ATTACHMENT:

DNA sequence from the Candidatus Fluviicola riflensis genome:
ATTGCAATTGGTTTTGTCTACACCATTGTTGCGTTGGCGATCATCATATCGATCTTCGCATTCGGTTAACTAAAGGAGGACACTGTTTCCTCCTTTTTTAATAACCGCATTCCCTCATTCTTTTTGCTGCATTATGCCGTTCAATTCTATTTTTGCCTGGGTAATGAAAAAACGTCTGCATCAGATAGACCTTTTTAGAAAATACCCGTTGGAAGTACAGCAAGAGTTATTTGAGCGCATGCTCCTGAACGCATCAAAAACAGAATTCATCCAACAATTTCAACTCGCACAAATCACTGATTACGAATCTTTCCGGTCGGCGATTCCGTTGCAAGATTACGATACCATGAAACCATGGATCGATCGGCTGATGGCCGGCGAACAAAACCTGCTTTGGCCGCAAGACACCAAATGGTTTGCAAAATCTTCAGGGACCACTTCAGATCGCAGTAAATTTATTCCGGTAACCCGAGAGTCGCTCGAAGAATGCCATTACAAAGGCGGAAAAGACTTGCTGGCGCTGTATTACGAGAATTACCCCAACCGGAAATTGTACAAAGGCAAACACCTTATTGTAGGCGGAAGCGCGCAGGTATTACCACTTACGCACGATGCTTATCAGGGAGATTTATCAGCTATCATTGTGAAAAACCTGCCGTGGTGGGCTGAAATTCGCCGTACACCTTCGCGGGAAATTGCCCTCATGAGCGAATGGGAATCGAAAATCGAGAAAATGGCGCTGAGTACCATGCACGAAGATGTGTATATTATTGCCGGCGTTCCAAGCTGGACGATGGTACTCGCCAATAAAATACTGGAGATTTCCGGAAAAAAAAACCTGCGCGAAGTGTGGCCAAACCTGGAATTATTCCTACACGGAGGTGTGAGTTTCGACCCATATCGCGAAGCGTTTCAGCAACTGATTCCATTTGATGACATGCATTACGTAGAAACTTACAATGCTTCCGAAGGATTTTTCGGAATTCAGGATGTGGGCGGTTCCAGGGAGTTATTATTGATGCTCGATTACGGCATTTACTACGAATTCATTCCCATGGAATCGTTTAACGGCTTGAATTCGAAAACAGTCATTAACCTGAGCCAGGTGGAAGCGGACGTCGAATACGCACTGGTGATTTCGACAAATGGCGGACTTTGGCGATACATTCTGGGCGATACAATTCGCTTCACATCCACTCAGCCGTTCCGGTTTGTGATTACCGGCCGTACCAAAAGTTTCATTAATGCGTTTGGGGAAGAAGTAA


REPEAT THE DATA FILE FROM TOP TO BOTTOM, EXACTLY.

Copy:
DNA sequence from the Candidatus Fluviicola riflensis genome:
ATTGCAATTGGTTTTGTCTACACCATTGTTGCGTTGGCGATCATCATATCGATCTTCGCATTCGGTTAACTAAAGGAGGACACTGTTTCCTCCTTTTTTAATAACCGCATTCCCTCATTCTTTTTGCTGCATTATGCCGTTCAATTCTATTTTTGCCTGGGTAATGAAAAAACGTCTGCATCAGATAGACCTTTTTAGAAAATACCCGTTGGAAGTACAGCAAGAGTTATTTGAGCGCATGCTCCTGAACGCATCAAAAACAGAATTCATCCAACAATTTCAACTCGCACAAATCACTGATTACGAATCTTTCCGGTCGGCGATTCCGTTGCAAGATTACGATACCATGAAACCATGGATCGATCGGCTGATGGCCGGCGAACAAAACCTGCTTTGGCCGCAAGACACCAAATGGTTTGCAAAATCTTCAGGGACCACTTCAGATCGCAGTAAATTTATTCCGGTAACCCGAGAGTCGCTCGAAGAATGCCATTACAAAGGCGGAAAAGACTTGCTGGCGCTGTATTACGAGAATTACCCCAACCGGAAATTGTACAAAGGCAAACACCTTATTGTAGGCGGAAGCGCGCAGGTATTACCACTTACGCACGATGCTTATCAGGGAGATTTATCAGCTATCATTGTGAAAAACCTGCCGTGGTGGGCTGAAATTCGCCGTACACCTTCGCGGGAAATTGCCCTCATGAGCGAATGGGAATCGAAAATCGAGAAAATGGCGCTGAGTACCATGCACGAAGATGTGTATATTATTGCCGGCGTTCCAAGCTGGACGATGGTACTCGCCAATAAAATACTGGAGATTTCCGGAAAAAAAAACCTGCGCGAAGTGTGGCCAAACCTGGAATTATTCCTACACGGAGGTGTGAGTTTCGACCCATATCGCGAAGCGTTTCAGCAACTGATTCCATTTGATGACATGCATTACGTAGAAACTTACAATGCTTCCGAAGGATTTTTCGGAATTCAGGATGTGGGCGGTTCCAGGGAGTTATTATTGATGCTCGATTACGGCATTTACTACGAATTCATTCCCATGGAATCGTTTAACGGCTTGAATTCGAAAACAGTCATTAACCTGAGCCAGGTGGAAGCGGACGTCGAATACGCACTGGTGATTTCGACAAATGGCGGACTTTGGCGATACATTCTGGGCGATACAATTCGCTTCACATCCACTCAGCCGTTCCGGTTTGTGATTACCGGCCGTACCAAAAGTTTCATTAATGCGTTTGGGGAAGAAGTAA